News 04.12.2019

Ending Corporate Sponsorship of EU Presidencies: Council responds to foodwatch critique

  • politics and law
  • Sugar, fat & salt

The Council of the European Union has responded to a foodwatch complaint criticising EU sponsoring partnerships. It clarifies that "the Presidency has the duty to be neutral and impartial". However only accepts responsibility if events happen in Brussels, in the premises of the Council - not in the Member States, the Council explained. foodwatch and more than 70.000 signers of an email petition had criticised that the Romanian Presidency of the EU took sponsorship from a number of "platinum partners" including Coca-Cola in the first half of 2019.

foodwatch does not accept that the Council of the European Union has gone far enough to respond to the demand for rules to be put in place to stop the sponsorship of the EU Presidencies. It is not enough that the Council  will accept responsibility to be "neutral and impartial" only if the meetings are happening on their premises. An EU Presidency lasts 6 months and meetings happen both in the Member States and in Brussels.

No matter where or at what type of meeting: If an average European citizen sees the EU flag next to the logo of Coca-Cola, BMW or Google – there is only one message that comes out: Corporate Influence inside the EU. It is now time to step up to the responsibility and put an end to corporate sponsorship.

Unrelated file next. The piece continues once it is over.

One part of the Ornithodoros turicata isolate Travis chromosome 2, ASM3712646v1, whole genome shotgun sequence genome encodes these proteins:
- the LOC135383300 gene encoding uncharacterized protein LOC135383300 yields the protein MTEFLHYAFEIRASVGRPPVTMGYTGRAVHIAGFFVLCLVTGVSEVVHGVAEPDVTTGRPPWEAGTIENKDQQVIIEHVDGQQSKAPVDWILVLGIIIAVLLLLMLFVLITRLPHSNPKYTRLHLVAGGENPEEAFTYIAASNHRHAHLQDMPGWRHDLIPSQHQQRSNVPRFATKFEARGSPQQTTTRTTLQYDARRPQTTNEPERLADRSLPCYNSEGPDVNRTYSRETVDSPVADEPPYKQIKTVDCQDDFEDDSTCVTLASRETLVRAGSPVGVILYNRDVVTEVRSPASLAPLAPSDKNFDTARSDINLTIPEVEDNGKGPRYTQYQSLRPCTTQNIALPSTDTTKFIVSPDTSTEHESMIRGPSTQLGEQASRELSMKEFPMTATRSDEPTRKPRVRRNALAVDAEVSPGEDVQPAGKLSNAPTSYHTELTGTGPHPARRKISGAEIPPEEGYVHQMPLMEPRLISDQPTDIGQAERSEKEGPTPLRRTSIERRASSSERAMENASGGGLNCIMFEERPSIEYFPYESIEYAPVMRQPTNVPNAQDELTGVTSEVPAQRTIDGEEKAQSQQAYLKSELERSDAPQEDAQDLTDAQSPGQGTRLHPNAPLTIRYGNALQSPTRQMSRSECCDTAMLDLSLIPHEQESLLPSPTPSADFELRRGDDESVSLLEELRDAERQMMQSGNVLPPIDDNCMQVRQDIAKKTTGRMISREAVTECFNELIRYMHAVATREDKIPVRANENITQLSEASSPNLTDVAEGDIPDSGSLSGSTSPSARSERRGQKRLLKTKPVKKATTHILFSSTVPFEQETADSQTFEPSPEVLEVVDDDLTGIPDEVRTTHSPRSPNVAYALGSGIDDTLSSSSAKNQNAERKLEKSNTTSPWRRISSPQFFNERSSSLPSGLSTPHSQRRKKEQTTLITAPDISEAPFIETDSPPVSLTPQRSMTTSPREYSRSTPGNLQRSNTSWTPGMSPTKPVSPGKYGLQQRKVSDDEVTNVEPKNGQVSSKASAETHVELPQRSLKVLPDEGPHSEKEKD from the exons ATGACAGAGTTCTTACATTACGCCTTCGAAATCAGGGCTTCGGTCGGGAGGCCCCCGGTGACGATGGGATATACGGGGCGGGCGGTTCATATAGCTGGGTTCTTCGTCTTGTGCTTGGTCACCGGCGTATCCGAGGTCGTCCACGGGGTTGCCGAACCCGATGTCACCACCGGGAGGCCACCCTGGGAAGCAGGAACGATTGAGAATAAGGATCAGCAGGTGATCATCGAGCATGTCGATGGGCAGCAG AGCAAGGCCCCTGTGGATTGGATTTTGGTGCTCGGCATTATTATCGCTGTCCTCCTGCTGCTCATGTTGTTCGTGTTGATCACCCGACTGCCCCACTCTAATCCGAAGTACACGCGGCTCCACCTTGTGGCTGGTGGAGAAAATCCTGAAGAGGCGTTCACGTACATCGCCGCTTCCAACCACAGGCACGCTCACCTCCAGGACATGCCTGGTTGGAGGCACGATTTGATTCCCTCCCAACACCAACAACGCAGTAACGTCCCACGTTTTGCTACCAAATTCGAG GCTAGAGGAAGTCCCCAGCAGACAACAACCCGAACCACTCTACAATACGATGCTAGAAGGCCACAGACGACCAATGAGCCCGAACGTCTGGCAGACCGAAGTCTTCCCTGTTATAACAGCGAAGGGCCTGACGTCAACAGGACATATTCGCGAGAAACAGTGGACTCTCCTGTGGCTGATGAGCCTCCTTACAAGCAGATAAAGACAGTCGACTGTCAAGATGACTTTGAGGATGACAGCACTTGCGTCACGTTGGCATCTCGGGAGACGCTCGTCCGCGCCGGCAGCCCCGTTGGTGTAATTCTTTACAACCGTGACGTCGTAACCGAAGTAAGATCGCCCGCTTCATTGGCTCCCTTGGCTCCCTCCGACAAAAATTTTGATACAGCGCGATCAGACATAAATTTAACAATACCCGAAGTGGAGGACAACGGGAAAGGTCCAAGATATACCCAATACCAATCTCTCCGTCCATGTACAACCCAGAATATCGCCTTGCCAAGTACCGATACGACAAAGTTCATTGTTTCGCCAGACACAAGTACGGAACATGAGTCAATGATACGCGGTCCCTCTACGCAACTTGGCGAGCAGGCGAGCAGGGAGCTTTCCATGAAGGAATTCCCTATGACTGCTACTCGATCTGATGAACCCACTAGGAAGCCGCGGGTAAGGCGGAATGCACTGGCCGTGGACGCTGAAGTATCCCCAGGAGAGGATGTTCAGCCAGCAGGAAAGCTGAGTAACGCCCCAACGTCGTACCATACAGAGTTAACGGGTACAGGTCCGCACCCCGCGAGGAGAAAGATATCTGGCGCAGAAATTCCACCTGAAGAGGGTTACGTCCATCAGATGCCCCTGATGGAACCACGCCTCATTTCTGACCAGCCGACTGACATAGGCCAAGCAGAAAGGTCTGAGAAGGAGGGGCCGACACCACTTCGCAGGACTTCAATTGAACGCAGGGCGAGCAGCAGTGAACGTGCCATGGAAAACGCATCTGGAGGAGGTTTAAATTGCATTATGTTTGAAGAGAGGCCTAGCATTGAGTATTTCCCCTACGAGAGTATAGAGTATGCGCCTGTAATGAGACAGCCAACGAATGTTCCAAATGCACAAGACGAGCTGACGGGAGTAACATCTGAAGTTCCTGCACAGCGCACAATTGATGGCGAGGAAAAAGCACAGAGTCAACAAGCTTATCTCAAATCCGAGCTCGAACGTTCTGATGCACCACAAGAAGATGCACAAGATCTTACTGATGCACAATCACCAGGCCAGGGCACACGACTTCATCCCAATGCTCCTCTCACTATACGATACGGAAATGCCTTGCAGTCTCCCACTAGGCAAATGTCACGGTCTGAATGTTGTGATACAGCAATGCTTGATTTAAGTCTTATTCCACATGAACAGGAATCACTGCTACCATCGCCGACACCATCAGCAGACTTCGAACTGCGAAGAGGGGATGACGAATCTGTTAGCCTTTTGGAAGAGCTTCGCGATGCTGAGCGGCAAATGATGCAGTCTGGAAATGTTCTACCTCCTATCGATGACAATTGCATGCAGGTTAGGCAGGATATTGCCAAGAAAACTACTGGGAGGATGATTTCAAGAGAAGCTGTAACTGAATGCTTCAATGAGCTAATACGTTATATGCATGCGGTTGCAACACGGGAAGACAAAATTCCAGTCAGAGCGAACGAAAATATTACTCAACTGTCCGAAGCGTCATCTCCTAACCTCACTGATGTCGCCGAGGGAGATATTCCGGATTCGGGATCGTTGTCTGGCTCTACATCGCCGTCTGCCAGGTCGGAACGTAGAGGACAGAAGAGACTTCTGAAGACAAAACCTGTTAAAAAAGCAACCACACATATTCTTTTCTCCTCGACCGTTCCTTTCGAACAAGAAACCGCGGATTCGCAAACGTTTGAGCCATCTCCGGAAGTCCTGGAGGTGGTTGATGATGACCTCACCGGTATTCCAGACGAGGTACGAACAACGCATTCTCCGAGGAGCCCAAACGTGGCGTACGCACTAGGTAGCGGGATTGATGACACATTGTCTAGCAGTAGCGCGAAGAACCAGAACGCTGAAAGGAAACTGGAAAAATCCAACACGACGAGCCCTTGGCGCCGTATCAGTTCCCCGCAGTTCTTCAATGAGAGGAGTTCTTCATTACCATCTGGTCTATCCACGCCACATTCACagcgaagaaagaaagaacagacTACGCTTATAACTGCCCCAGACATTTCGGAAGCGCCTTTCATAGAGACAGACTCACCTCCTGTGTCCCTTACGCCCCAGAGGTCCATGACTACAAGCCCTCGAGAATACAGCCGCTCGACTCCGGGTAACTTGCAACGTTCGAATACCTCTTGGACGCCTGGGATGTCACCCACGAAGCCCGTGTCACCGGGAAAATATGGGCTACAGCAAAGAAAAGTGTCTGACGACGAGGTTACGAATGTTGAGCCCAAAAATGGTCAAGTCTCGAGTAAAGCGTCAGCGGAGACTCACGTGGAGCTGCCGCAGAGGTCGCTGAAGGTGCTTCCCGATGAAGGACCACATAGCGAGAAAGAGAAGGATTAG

Thilo Bode Director of foodwatch International

Clear rules for future Presidencies needed

Earlier in the year, foodwatch had criticised Coca-Cola's partnership with the Romanian Presidency of the Council of the European Union. In an open letter, which went online and was supported by more than 70.000 people, foodwatch for an immediate end to Coca-Cola's partnership with the Romanian EU-Presidency and to put in place clear rules for future Presidencies to ensure that potential conflicts of interest are effectively and transparently avoided. After little or no response, foodwatch took the case to the European Ombudsman. The Ombudsman took on the complaint in July 2019 and contacted the Council. Since then the Council responded in October 2019. 

foodwatch continues to push for an end to corporate sponsorship

There was nothing in the letter to allay the concerns of foodwatch that these sponsored events are surely aimed at promoting the sponsors brand so as to directly or indirectly influence the Member States’ views or behavior. If this is not the case, then what reason can be given for such sponsorship? As foodwatch we do not accept that neutrality and impartiality stops in Brussels or with only certain types of meetings. It is now time to step up to the responsibility and adopt clear rules on financial transparency and independence of Presidencies and an end to corporate sponsorship. This is what foodwatch wrote back to the Ombudsman in November 2019 and is now awaiting the decision and hopefully recommendations to the Council to take action.